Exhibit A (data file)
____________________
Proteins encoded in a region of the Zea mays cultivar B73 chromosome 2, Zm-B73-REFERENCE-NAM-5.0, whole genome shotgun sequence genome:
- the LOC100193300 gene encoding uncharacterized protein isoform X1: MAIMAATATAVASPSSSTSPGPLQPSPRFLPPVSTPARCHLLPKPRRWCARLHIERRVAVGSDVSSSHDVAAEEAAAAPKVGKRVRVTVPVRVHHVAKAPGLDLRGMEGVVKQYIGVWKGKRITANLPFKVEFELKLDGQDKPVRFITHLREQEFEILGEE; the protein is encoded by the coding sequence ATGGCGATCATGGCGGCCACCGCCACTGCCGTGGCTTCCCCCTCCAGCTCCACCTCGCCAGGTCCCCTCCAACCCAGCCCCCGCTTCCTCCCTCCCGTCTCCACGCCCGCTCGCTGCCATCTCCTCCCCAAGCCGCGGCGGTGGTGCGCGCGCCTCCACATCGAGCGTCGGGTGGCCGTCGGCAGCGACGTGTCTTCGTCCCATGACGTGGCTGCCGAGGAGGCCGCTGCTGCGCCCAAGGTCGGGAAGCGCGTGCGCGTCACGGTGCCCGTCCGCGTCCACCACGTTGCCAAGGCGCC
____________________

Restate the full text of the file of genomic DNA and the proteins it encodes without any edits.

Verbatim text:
Proteins encoded in a region of the Zea mays cultivar B73 chromosome 2, Zm-B73-REFERENCE-NAM-5.0, whole genome shotgun sequence genome:
- the LOC100193300 gene encoding uncharacterized protein isoform X1: MAIMAATATAVASPSSSTSPGPLQPSPRFLPPVSTPARCHLLPKPRRWCARLHIERRVAVGSDVSSSHDVAAEEAAAAPKVGKRVRVTVPVRVHHVAKAPGLDLRGMEGVVKQYIGVWKGKRITANLPFKVEFELKLDGQDKPVRFITHLREQEFEILGEE; the protein is encoded by the coding sequence ATGGCGATCATGGCGGCCACCGCCACTGCCGTGGCTTCCCCCTCCAGCTCCACCTCGCCAGGTCCCCTCCAACCCAGCCCCCGCTTCCTCCCTCCCGTCTCCACGCCCGCTCGCTGCCATCTCCTCCCCAAGCCGCGGCGGTGGTGCGCGCGCCTCCACATCGAGCGTCGGGTGGCCGTCGGCAGCGACGTGTCTTCGTCCCATGACGTGGCTGCCGAGGAGGCCGCTGCTGCGCCCAAGGTCGGGAAGCGCGTGCGCGTCACGGTGCCCGTCCGCGTCCACCACGTTGCCAAGGCGCC